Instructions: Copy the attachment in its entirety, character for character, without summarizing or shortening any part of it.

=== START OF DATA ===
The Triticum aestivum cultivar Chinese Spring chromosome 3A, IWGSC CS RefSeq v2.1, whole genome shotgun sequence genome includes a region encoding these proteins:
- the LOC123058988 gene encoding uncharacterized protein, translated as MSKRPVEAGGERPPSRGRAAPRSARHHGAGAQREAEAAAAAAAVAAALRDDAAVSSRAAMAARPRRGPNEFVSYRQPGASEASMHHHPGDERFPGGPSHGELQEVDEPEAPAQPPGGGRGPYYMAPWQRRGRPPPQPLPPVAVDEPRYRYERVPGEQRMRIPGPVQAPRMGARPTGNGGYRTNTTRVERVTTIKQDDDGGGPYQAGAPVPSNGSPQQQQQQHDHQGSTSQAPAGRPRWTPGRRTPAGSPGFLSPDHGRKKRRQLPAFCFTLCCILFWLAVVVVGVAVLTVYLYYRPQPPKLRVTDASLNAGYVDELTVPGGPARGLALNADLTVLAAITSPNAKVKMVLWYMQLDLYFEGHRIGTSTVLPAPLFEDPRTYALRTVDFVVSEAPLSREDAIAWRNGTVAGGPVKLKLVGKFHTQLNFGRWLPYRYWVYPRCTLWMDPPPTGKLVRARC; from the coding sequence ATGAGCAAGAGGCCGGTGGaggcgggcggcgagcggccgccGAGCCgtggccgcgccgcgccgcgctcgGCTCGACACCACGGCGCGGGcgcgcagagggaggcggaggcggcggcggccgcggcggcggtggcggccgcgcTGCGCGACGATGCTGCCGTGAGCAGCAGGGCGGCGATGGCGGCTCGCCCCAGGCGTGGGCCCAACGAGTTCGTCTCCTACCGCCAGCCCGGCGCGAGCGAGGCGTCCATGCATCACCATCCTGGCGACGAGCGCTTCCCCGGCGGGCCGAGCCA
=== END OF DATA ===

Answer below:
The Triticum aestivum cultivar Chinese Spring chromosome 3A, IWGSC CS RefSeq v2.1, whole genome shotgun sequence genome includes a region encoding these proteins:
- the LOC123058988 gene encoding uncharacterized protein, translated as MSKRPVEAGGERPPSRGRAAPRSARHHGAGAQREAEAAAAAAAVAAALRDDAAVSSRAAMAARPRRGPNEFVSYRQPGASEASMHHHPGDERFPGGPSHGELQEVDEPEAPAQPPGGGRGPYYMAPWQRRGRPPPQPLPPVAVDEPRYRYERVPGEQRMRIPGPVQAPRMGARPTGNGGYRTNTTRVERVTTIKQDDDGGGPYQAGAPVPSNGSPQQQQQQHDHQGSTSQAPAGRPRWTPGRRTPAGSPGFLSPDHGRKKRRQLPAFCFTLCCILFWLAVVVVGVAVLTVYLYYRPQPPKLRVTDASLNAGYVDELTVPGGPARGLALNADLTVLAAITSPNAKVKMVLWYMQLDLYFEGHRIGTSTVLPAPLFEDPRTYALRTVDFVVSEAPLSREDAIAWRNGTVAGGPVKLKLVGKFHTQLNFGRWLPYRYWVYPRCTLWMDPPPTGKLVRARC; from the coding sequence ATGAGCAAGAGGCCGGTGGaggcgggcggcgagcggccgccGAGCCgtggccgcgccgcgccgcgctcgGCTCGACACCACGGCGCGGGcgcgcagagggaggcggaggcggcggcggccgcggcggcggtggcggccgcgcTGCGCGACGATGCTGCCGTGAGCAGCAGGGCGGCGATGGCGGCTCGCCCCAGGCGTGGGCCCAACGAGTTCGTCTCCTACCGCCAGCCCGGCGCGAGCGAGGCGTCCATGCATCACCATCCTGGCGACGAGCGCTTCCCCGGCGGGCCGAGCCA